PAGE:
The differentially expressed lncRNAs were widely distributed among all chromosomes except for sex chromosomes X and Y (Supplementary Figure 2A). These dysregulated lncRNAs were divided into five groups according to the association with well-annotated protein-coding genes, including natural antisense (13.28%), intronic antisense (5.90%), intron sense-overlapping (4.06%), exon sense-overlapping (2.21%), intergenic (69.01%), and bidirectional (5.54%) (Supplementary Figures 2B,C).

Validation of the lncRNA and mRNA Expressions

To validate the reliability of the microarray results, eight differentially expressed lncRNAs (GAS5, RP11-42O15.3, H19, ZFAS1, BASP-AS1, FGD5-AS1, CRHR1-IT1, and CALML3-AS1) and six differentially expressed mRNAs (DDIT3, SESN2, FZD10, MAP3K13, NKRF, and DKK-1) predicated by microarray were selected for validation by RT-qPCR, and were normalized by internal control 18S rRNA expression. All these chosen lncRNAs and mRNAs were similar to those in the results shown in microarray analysis; lncRNAs including BASP-AS1, FGD5-AS1, CRHR1-IT1 and CALML3-AS1, and mRNAs including MAP3K13, NKRF, and DKK-1 were down-regulated, whereas lncRNAs including GAS5, RP11-42O15.3, H19, and ZFAS1, and mRNAs including DDIT3, SESN2, and FZD10 were up-regulated in pORF5-transfected cells (Supplementary Figure 3). These results indicated that the expression alternations at the transcriptional level were consistent with microarray.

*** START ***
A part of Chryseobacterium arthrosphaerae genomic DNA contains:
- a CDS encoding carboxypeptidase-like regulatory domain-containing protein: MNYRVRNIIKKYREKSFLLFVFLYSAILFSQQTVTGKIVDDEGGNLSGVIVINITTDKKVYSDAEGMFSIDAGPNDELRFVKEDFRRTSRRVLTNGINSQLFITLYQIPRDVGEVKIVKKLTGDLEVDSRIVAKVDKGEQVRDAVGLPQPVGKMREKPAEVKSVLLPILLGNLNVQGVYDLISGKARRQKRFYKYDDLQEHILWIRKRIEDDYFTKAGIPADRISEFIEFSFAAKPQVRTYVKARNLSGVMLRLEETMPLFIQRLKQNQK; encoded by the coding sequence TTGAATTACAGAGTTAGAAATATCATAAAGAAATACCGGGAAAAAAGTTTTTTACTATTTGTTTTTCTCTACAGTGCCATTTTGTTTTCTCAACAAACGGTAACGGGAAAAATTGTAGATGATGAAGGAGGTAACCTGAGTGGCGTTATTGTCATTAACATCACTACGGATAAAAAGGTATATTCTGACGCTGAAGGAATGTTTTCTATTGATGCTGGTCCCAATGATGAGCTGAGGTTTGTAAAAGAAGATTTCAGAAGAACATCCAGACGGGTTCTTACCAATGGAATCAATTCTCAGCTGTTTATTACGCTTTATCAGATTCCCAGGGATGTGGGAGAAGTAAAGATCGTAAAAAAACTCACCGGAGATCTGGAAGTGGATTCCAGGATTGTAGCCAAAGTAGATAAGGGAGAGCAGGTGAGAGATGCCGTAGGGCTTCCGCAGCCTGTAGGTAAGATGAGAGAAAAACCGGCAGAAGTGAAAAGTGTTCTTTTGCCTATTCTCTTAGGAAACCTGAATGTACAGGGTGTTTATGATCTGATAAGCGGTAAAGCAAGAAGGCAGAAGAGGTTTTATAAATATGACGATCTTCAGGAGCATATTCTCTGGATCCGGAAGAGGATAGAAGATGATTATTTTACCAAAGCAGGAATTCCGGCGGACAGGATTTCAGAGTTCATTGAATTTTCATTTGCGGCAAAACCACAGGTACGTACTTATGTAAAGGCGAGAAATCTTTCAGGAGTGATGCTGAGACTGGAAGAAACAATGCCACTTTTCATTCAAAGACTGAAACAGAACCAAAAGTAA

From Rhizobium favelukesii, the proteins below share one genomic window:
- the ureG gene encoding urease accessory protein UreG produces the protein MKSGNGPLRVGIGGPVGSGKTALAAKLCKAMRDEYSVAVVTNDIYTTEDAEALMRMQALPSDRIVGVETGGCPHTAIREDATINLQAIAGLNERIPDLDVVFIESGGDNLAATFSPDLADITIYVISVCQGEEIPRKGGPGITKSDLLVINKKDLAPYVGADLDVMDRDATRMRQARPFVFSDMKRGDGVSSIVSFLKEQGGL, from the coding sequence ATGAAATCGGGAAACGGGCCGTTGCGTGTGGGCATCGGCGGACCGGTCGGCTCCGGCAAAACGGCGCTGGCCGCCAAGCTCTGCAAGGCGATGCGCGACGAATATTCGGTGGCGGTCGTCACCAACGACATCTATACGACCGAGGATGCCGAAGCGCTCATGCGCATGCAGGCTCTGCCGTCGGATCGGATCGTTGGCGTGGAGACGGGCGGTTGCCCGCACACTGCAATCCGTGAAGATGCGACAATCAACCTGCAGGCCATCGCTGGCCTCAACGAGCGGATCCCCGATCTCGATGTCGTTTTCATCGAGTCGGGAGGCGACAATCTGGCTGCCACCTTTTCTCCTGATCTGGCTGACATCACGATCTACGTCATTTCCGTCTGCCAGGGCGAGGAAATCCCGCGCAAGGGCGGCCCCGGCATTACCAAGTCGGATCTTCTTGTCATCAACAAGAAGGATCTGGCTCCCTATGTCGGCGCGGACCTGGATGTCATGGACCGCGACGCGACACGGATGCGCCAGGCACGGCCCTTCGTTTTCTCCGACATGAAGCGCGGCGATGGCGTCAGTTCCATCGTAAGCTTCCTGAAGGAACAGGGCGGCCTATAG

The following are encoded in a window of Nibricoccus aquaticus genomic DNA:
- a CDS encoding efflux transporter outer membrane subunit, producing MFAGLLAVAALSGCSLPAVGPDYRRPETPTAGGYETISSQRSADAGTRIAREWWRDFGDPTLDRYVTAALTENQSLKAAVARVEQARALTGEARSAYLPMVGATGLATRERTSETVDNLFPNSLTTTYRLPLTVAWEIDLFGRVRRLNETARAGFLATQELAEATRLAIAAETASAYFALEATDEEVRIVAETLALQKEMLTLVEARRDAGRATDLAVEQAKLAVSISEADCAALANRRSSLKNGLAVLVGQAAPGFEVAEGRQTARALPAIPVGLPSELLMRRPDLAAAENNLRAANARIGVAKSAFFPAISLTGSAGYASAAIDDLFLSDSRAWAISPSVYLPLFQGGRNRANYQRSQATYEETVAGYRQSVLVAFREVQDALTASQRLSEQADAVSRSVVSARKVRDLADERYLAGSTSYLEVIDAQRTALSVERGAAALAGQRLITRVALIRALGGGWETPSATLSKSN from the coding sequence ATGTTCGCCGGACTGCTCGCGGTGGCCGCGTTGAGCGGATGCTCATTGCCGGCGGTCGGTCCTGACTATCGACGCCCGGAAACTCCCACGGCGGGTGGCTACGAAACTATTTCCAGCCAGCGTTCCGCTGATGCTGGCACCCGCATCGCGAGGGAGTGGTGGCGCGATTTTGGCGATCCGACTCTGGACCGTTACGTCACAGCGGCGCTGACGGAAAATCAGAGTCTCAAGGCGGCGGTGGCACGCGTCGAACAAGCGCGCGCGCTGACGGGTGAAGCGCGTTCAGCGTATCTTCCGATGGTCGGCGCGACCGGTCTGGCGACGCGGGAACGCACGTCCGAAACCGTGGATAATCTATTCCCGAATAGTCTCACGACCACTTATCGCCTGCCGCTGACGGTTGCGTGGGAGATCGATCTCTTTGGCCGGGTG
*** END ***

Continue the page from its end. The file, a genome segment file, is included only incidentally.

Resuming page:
Gene Ontology and Pathway Analysis for the Potential Functionalities of Differentially Expressed mRNAs